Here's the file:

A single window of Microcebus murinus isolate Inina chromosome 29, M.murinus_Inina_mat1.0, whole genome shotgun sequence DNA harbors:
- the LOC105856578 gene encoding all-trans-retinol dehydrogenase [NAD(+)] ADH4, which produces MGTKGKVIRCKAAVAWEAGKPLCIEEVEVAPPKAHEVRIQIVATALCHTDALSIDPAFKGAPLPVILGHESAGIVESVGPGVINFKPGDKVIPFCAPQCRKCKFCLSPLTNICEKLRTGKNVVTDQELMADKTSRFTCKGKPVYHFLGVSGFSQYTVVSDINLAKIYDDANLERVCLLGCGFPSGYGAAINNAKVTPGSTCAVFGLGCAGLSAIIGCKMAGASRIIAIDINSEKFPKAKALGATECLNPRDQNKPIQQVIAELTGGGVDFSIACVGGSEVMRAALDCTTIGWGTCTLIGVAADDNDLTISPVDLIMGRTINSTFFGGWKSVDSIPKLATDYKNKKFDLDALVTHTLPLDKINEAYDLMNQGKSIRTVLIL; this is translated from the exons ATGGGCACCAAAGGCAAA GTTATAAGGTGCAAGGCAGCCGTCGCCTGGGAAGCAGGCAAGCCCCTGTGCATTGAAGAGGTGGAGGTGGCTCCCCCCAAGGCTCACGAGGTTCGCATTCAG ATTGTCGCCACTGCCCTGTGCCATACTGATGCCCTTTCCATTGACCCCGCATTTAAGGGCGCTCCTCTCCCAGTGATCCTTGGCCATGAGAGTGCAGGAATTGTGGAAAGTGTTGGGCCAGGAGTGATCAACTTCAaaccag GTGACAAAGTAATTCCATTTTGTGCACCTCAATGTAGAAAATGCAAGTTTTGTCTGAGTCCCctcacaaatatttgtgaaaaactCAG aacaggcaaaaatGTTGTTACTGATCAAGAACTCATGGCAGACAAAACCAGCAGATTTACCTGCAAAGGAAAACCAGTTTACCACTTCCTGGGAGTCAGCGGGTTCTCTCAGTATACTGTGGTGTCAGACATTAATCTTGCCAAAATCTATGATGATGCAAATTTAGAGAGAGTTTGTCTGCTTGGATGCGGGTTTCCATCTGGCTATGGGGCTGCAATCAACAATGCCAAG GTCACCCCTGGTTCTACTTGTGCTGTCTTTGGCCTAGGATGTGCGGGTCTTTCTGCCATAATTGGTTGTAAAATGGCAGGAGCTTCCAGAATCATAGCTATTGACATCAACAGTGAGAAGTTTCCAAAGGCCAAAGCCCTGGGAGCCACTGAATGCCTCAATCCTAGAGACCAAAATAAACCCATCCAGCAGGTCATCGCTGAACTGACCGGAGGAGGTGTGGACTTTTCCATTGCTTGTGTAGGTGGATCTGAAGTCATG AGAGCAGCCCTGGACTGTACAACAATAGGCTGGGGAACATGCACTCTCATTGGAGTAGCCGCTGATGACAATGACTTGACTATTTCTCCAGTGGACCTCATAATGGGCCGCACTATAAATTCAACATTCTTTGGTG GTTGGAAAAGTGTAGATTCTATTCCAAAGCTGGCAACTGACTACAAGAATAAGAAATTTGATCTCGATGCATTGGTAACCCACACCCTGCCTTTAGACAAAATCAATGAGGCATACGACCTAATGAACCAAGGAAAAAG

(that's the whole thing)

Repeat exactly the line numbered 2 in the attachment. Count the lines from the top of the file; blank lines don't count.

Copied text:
- the LOC105856578 gene encoding all-trans-retinol dehydrogenase [NAD(+)] ADH4, which produces MGTKGKVIRCKAAVAWEAGKPLCIEEVEVAPPKAHEVRIQIVATALCHTDALSIDPAFKGAPLPVILGHESAGIVESVGPGVINFKPGDKVIPFCAPQCRKCKFCLSPLTNICEKLRTGKNVVTDQELMADKTSRFTCKGKPVYHFLGVSGFSQYTVVSDINLAKIYDDANLERVCLLGCGFPSGYGAAINNAKVTPGSTCAVFGLGCAGLSAIIGCKMAGASRIIAIDINSEKFPKAKALGATECLNPRDQNKPIQQVIAELTGGGVDFSIACVGGSEVMRAALDCTTIGWGTCTLIGVAADDNDLTISPVDLIMGRTINSTFFGGWKSVDSIPKLATDYKNKKFDLDALVTHTLPLDKINEAYDLMNQGKSIRTVLIL; this is translated from the exons ATGGGCACCAAAGGCAAA GTTATAAGGTGCAAGGCAGCCGTCGCCTGGGAAGCAGGCAAGCCCCTGTGCATTGAAGAGGTGGAGGTGGCTCCCCCCAAGGCTCACGAGGTTCGCATTCAG ATTGTCGCCACTGCCCTGTGCCATACTGATGCCCTTTCCATTGACCCCGCATTTAAGGGCGCTCCTCTCCCAGTGATCCTTGGCCATGAGAGTGCAGGAATTGTGGAAAGTGTTGGGCCAGGAGTGATCAACTTCAaaccag GTGACAAAGTAATTCCATTTTGTGCACCTCAATGTAGAAAATGCAAGTTTTGTCTGAGTCCCctcacaaatatttgtgaaaaactCAG aacaggcaaaaatGTTGTTACTGATCAAGAACTCATGGCAGACAAAACCAGCAGATTTACCTGCAAAGGAAAACCAGTTTACCACTTCCTGGGAGTCAGCGGGTTCTCTCAGTATACTGTGGTGTCAGACATTAATCTTGCCAAAATCTATGATGATGCAAATTTAGAGAGAGTTTGTCTGCTTGGATGCGGGTTTCCATCTGGCTATGGGGCTGCAATCAACAATGCCAAG GTCACCCCTGGTTCTACTTGTGCTGTCTTTGGCCTAGGATGTGCGGGTCTTTCTGCCATAATTGGTTGTAAAATGGCAGGAGCTTCCAGAATCATAGCTATTGACATCAACAGTGAGAAGTTTCCAAAGGCCAAAGCCCTGGGAGCCACTGAATGCCTCAATCCTAGAGACCAAAATAAACCCATCCAGCAGGTCATCGCTGAACTGACCGGAGGAGGTGTGGACTTTTCCATTGCTTGTGTAGGTGGATCTGAAGTCATG AGAGCAGCCCTGGACTGTACAACAATAGGCTGGGGAACATGCACTCTCATTGGAGTAGCCGCTGATGACAATGACTTGACTATTTCTCCAGTGGACCTCATAATGGGCCGCACTATAAATTCAACATTCTTTGGTG GTTGGAAAAGTGTAGATTCTATTCCAAAGCTGGCAACTGACTACAAGAATAAGAAATTTGATCTCGATGCATTGGTAACCCACACCCTGCCTTTAGACAAAATCAATGAGGCATACGACCTAATGAACCAAGGAAAAAG